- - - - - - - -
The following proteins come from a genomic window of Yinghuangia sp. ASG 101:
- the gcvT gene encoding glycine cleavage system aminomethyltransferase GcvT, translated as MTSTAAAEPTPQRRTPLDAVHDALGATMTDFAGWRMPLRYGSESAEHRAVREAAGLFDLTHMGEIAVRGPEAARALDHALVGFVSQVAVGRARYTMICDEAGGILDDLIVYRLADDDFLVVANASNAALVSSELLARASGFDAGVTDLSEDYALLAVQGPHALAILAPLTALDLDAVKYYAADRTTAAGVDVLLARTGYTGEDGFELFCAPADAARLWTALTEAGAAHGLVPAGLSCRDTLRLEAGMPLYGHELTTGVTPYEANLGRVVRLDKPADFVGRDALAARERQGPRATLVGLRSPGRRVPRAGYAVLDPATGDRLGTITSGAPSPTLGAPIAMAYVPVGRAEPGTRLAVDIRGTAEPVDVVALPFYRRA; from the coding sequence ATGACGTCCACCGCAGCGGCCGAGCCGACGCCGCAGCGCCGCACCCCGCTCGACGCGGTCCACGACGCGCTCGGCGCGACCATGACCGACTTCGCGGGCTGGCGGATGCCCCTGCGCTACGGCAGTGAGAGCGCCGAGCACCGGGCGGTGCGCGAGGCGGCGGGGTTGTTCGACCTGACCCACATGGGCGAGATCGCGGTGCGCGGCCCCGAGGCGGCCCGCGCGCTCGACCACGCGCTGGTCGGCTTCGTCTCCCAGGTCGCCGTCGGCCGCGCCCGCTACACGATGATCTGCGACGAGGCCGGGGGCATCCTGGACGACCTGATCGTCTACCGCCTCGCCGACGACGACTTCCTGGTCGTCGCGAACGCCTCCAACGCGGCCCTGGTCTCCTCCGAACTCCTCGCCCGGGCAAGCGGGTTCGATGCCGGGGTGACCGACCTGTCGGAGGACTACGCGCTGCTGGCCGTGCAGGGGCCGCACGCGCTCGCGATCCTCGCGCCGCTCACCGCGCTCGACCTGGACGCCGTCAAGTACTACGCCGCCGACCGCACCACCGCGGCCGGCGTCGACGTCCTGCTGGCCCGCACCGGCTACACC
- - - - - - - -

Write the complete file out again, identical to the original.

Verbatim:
The following proteins come from a genomic window of Yinghuangia sp. ASG 101:
- the gcvT gene encoding glycine cleavage system aminomethyltransferase GcvT, translated as MTSTAAAEPTPQRRTPLDAVHDALGATMTDFAGWRMPLRYGSESAEHRAVREAAGLFDLTHMGEIAVRGPEAARALDHALVGFVSQVAVGRARYTMICDEAGGILDDLIVYRLADDDFLVVANASNAALVSSELLARASGFDAGVTDLSEDYALLAVQGPHALAILAPLTALDLDAVKYYAADRTTAAGVDVLLARTGYTGEDGFELFCAPADAARLWTALTEAGAAHGLVPAGLSCRDTLRLEAGMPLYGHELTTGVTPYEANLGRVVRLDKPADFVGRDALAARERQGPRATLVGLRSPGRRVPRAGYAVLDPATGDRLGTITSGAPSPTLGAPIAMAYVPVGRAEPGTRLAVDIRGTAEPVDVVALPFYRRA; from the coding sequence ATGACGTCCACCGCAGCGGCCGAGCCGACGCCGCAGCGCCGCACCCCGCTCGACGCGGTCCACGACGCGCTCGGCGCGACCATGACCGACTTCGCGGGCTGGCGGATGCCCCTGCGCTACGGCAGTGAGAGCGCCGAGCACCGGGCGGTGCGCGAGGCGGCGGGGTTGTTCGACCTGACCCACATGGGCGAGATCGCGGTGCGCGGCCCCGAGGCGGCCCGCGCGCTCGACCACGCGCTGGTCGGCTTCGTCTCCCAGGTCGCCGTCGGCCGCGCCCGCTACACGATGATCTGCGACGAGGCCGGGGGCATCCTGGACGACCTGATCGTCTACCGCCTCGCCGACGACGACTTCCTGGTCGTCGCGAACGCCTCCAACGCGGCCCTGGTCTCCTCCGAACTCCTCGCCCGGGCAAGCGGGTTCGATGCCGGGGTGACCGACCTGTCGGAGGACTACGCGCTGCTGGCCGTGCAGGGGCCGCACGCGCTCGCGATCCTCGCGCCGCTCACCGCGCTCGACCTGGACGCCGTCAAGTACTACGCCGCCGACCGCACCACCGCGGCCGGCGTCGACGTCCTGCTGGCCCGCACCGGCTACACC